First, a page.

Abstract

Between 1943 and 1952, Jackson Pollock created patterns by dripping paint onto horizontal canvases. In 1999 the authors identified the patterns as fractal. Ending 50 years of debate over the content of his paintings, the results raised the more general question of how a human being could create fractals. The authors, by analyzing film that recorded the evolution of Pollock's patterns as a function of time, show that the fractals resulted from a systematic construction process involving multiple layers of painted patterns. These results are interpreted within the context of recent visual perception studies of fractal patterns.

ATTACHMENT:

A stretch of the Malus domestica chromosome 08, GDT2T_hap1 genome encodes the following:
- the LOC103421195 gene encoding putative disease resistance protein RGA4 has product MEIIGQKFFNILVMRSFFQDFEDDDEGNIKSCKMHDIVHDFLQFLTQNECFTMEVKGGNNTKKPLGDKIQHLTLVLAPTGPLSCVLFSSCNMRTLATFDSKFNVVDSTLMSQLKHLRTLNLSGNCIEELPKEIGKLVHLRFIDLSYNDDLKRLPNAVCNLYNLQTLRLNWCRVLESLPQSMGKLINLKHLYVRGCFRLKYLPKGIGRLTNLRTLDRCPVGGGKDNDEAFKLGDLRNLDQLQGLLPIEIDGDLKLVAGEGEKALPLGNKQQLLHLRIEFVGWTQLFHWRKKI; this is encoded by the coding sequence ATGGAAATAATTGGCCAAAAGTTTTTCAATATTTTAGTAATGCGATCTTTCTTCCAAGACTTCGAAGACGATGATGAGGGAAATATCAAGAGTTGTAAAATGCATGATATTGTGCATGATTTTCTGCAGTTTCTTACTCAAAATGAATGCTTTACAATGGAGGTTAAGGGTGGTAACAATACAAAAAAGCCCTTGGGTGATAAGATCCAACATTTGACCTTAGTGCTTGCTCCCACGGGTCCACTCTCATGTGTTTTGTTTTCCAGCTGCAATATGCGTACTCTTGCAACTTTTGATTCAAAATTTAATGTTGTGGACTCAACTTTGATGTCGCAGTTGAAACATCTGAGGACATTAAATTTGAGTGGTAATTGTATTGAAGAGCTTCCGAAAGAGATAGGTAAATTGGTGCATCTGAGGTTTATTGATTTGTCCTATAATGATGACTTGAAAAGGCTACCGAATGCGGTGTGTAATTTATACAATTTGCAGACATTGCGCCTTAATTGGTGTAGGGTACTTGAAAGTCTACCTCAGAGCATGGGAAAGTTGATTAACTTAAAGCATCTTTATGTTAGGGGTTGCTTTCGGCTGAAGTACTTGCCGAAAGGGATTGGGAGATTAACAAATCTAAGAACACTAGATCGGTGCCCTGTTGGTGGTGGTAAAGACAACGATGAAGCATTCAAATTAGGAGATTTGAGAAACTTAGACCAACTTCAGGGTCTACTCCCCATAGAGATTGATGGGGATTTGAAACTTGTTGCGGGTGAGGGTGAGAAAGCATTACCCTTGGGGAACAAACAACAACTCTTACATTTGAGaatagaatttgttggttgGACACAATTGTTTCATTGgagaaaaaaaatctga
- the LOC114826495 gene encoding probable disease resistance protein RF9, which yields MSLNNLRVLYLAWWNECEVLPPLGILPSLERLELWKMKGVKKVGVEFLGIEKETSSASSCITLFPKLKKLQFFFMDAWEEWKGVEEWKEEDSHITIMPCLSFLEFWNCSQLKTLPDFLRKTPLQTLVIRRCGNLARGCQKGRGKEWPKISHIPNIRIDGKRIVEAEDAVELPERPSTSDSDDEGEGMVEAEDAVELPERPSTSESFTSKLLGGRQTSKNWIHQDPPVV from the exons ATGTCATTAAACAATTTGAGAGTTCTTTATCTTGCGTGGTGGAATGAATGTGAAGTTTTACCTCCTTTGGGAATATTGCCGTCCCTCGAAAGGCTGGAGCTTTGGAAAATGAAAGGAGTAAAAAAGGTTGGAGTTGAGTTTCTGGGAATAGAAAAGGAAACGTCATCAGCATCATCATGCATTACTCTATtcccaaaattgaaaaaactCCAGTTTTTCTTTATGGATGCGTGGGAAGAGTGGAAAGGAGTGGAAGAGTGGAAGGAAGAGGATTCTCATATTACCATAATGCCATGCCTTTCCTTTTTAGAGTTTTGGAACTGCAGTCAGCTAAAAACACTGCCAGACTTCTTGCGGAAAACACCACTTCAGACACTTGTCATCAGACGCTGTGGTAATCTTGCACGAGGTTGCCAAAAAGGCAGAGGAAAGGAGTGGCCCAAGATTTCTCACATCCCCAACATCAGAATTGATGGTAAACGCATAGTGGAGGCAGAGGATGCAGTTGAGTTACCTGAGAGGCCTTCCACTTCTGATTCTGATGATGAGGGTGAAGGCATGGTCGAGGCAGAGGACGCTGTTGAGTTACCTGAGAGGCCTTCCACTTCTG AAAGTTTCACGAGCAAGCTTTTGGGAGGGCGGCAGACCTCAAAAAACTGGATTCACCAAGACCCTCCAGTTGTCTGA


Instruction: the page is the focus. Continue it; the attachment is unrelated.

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Author notes

Richard Taylor is a physics professor and art theorist at the University of Oregon. He is head of the Fractals Research Laboratory, an interdisciplinary project that includes physics, biology, psychology, art and architecture.

Adam Micolich is a physicist at the University of Oregon.

David Jonas is a computer analyst at the University of New South Wales.